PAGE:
Definitive diagnosis of leishmaniasis is made by visualizing organisms in Giemsa-stained smears, by isolating Leishmania protozoans in cultures, or by PCR-based assays of aspirates from infected tissues. Specific DNA probes or analysis of cultured parasites can help to distinguish Leishmania species that are causing simple cutaneous leishmaniasis from those capable of causing mucosal leishmaniasis.

Cutaneous leishmaniasis is usually not treated. The lesions will resolve after weeks (or several months), but may result in scarring. Recurrence rates are low for this disease. More serious infections can be treated with stibogluconate (antimony gluconate), amphotericin B, and miltefosine.

a) Micrograph of a tissue sample. A black arrow points to leishmania mexicana. B) a large, open wound on skin.
Figure 26.30. (a) A micrograph of a tissue sample from a patient with localized cutaneous leishmaniasis. Parasitic Leishmania mexicana (black arrow) are visible in and around the host cells. (b) Large skin ulcers are associated with cutaneous leishmaniasis. [Credit a: modification of work by Fernández-Figueroa EA, Rangel-Escareño C, Espinosa-Mateos V, Carrillo-Sánchez K, Salaiza-Suazo N, Carrada-Figueroa G, March-Mifsut S, and Becker I; credit b: modification of work by Jean Fortunet]
  • Compare the mucosal and cutaneous forms of leishmaniasis.

DISEASE PROFILE: Common Protozoal Infections of the Human Circulatory System

Protozoan infections are prevalent in the developing world. A few of the more important parasitic infections are summarized in Table 26.3. 

Table 26.3. Parasitic Diseases of the Circulatory and Lymphatic Systems

Table summarizing parasitic infections of the circulatory and lymphatic systems including signs and symptoms, modes of transmission, diagnostic tests and treatment


Despite continued antibiotic treatment and the removal of the venous catheter, Barbara’s condition further declined. She began to show signs of shock and her blood pressure dropped to 77/50 mmHg. Anti-inflammatory drugs and drotrecogin-α were administered to combat sepsis. However, by the seventh day of hospitalization, Barbara experienced hepatic and renal failure and died.

Staphylococcus aureus most likely formed a biofilm on the surface of Barbara’s catheter. From there, the bacteria were chronically shed into her circulation and produced the initial clinical symptoms. The chemotherapeutic therapies failed in large part because of the drug-resistant MRSA isolate. Virulence factors like leukocidin and haemolysins also interfered with her immune response. Barbara’s ultimate decline may have been a consequence of the production of enterotoxins and toxic shock syndrome toxin (TSST), which can initiate toxic shock.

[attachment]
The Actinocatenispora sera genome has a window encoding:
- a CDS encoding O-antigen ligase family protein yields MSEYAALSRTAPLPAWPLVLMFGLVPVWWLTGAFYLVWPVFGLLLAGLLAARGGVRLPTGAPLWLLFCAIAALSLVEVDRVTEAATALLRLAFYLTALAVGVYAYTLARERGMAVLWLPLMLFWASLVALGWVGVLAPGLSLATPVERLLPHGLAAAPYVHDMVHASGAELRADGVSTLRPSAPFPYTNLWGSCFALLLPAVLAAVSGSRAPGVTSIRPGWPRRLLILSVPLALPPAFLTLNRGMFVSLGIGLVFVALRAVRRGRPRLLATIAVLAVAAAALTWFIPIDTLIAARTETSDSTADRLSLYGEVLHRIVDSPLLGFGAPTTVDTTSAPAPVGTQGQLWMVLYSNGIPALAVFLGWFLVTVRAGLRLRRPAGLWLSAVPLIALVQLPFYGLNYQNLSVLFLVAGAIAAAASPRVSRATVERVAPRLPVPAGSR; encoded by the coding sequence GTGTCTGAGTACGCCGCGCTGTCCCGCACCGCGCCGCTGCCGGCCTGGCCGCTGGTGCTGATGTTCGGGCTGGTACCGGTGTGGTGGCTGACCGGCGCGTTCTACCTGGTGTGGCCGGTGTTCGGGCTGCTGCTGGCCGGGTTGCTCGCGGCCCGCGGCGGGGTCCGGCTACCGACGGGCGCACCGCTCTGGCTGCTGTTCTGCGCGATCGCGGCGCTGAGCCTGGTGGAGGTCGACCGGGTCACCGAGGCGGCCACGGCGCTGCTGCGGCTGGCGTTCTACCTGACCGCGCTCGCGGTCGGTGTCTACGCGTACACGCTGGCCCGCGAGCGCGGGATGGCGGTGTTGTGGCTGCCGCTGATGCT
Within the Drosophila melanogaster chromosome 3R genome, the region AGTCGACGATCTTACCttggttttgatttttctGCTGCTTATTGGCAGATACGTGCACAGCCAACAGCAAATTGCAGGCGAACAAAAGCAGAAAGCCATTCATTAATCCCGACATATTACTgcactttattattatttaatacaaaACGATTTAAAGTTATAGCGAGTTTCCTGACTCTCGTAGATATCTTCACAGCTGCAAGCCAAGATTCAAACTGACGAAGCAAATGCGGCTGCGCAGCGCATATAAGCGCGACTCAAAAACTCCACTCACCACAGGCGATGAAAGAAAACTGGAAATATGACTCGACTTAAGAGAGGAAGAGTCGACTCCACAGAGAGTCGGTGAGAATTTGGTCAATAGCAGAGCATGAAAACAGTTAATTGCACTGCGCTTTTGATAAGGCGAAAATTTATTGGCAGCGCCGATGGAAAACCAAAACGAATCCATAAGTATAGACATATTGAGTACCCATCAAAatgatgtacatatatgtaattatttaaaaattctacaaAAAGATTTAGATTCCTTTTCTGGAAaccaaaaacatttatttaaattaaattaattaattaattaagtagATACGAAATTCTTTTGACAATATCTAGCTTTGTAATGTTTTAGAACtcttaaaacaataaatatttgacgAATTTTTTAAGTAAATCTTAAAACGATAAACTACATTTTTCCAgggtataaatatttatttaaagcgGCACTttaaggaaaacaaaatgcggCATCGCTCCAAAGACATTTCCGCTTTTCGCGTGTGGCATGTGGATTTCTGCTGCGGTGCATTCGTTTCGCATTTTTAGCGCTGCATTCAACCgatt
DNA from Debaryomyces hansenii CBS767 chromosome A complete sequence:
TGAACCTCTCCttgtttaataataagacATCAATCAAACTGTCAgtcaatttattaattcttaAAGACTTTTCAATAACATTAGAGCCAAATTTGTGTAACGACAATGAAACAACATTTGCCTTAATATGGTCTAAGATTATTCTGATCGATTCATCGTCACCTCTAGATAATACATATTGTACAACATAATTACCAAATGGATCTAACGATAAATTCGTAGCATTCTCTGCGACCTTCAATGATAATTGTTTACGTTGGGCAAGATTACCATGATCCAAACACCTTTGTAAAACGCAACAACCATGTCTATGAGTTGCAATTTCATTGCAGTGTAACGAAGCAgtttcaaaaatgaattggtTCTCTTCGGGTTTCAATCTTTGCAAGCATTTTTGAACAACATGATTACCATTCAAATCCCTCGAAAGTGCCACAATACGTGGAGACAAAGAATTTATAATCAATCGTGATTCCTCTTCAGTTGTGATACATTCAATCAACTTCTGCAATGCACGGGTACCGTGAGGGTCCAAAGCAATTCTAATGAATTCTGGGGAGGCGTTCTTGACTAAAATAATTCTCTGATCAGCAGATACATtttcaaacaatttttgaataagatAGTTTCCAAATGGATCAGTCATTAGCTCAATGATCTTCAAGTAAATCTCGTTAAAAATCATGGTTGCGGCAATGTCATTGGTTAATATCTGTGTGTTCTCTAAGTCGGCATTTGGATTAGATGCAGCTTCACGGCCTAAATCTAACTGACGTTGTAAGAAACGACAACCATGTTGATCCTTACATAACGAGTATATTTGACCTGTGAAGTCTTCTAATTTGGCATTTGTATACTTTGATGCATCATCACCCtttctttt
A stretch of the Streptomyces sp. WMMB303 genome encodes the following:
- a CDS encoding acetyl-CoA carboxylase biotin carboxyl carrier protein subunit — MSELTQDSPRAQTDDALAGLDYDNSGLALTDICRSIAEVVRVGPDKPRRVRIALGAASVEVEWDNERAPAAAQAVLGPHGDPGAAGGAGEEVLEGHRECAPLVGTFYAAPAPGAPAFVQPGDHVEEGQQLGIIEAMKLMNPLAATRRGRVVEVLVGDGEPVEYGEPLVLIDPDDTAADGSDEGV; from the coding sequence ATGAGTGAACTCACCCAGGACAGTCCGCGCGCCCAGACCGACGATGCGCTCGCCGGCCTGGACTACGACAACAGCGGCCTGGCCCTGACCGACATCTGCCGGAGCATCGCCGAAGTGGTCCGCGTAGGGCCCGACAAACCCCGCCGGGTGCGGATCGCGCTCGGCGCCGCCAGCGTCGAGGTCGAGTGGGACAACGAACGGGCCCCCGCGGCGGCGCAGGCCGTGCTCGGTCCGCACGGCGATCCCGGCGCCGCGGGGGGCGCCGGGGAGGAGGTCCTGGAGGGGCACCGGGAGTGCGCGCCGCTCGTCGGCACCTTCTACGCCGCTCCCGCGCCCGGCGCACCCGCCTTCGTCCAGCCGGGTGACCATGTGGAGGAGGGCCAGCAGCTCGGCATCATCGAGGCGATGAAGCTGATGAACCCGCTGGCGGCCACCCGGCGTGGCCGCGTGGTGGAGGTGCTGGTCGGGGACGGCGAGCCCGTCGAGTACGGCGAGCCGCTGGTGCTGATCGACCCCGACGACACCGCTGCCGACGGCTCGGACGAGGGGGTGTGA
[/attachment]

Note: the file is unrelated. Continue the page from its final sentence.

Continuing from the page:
Venous catheters are common life-saving interventions for many patients requiring long-term administration of medication or fluids. However, they are also common sites of bloodstream infections. According to the CDC, in the US alone, thousands of people die annually from catheter-related bloodstream infections.[9]

Go back to the previous Clinical Focus box.

Key Takeaways

  • Malaria is a protozoan parasite that remains an important cause of death primarily in the tropics. Several species in the genus Plasmodium are responsible for malaria and all are transmitted by Anopheles mosquitoes. Plasmodium infects and destroys human red blood cells, leading to organ damage, anaemia, blood vessel necrosis, and death. Malaria can be treated with various antimalarial drugs and prevented through vector control.
  • Toxoplasmosis is a widespread protozoal infection that can cause serious infections in the immunocompromised and in developing fetuses. Domestic cats are the definitive host.
  • Babesiosis is a generally asymptomatic infection of red blood cells that can causes malaria-like symptoms in elderly, immunocompromised, or asplenic patients.
  • Chagas disease is a tropical disease transmitted by triatomine bugs. The trypanosome infects heart, neural tissues, monocytes, and phagocytes, often remaining latent for many years before causing serious and sometimes fatal damage to the digestive system and heart.
  • Leishmaniasis is caused by the protozoan Leishmania and is transmitted by sand flies. Symptoms are generally mild, but serious cases may cause organ damage, anaemia, and loss of immune competence.

Multiple Choice

Fill in the Blank

Short Answer

  1. Describe main cause of Plasmodium falciparum infection symptoms.
  2. Why should pregnant women avoid cleaning their cat’s litter box or do so with protective gloves?

Critical Thinking

  1. What measures can be taken to reduce the likelihood of malaria reemerging in the US?


Media Attributions

  • OSC_Microbio_25_04_Malaria
  • OSC_Microbio_25_04_BloodSmear
  • microbiology sign © Nick Youngson
  • OSC_Microbio_25_04_Toxoplasma
  • OSC_Microbio_25_04_SabinFeld
  • OSC_Microbio_25_04_babesia
  • OSC_Microbio_25_04_Trypanosom
  • OSC_Microbio_25_04_Leishmania
  • Parasitic Diseases of the Circulatory and Lymphatic Systems

  1. World Health Organization. “World Malaria Report 2015: Summary.” 2015. http://www.who.int/malaria/publications/world-malaria-report-2015/report/en/. Accessed May 14, 2019.
  2. A.M. Tenter et al.. “Toxoplasma gondii: From Animals to Humans.” International Journal for Parasitology 30 no. 12-13 (2000):1217–1258.
  3. Centers for Disease Control and Prevention. “Parasites - Toxoplasmosis (Toxoplasma Infection). Epidemiology & Risk Factors.” 2015 http://www.cdc.gov/parasites/toxoplasmosis/epi.html. Accessed May 14, 2019.
  4. J. Flegr. “Effects of Toxoplasma on Human Behavior.” Schizophrenia Bulletin 33, no. 3 (2007):757–760.
  5. Ibid.
  6. Centers for Disease Control and Prevention. “Parasites - Toxoplasmosis (Toxoplasma infection). Toxoplasmosis Frequently Asked Questions (FAQs).” 2013. http://www.cdc.gov/parasites/toxoplasmosis/gen_info/faqs.html. Accessed May 14, 2019.
  7. World Health Organization. “Chagas disease (American trypanosomiasis). Fact Sheet.” 2016. http://www.who.int/mediacentre/factsheets/fs340/en/. Accessed May 14, 2019.
  8. C.E. Reisenman et al. “Infection of Kissing Bugs With Trypanosoma cruzi, Tucson, Arizona, USA.” Emerging Infectious Diseases 16 no. 3 (2010):400–405.
  9. Centers for Disease Control and Prevention. “Central Line-associated Bloodstream Infection (CLABSI)” 2016. https://www.cdc.gov/hai/bsi/bsi.html. Accessed May 14, 2019.


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Microbiology: Canadian Edition Copyright © 2019 by Wendy Keenleyside is licensed under a Creative Commons Attribution 4.0 International License, except where otherwise noted.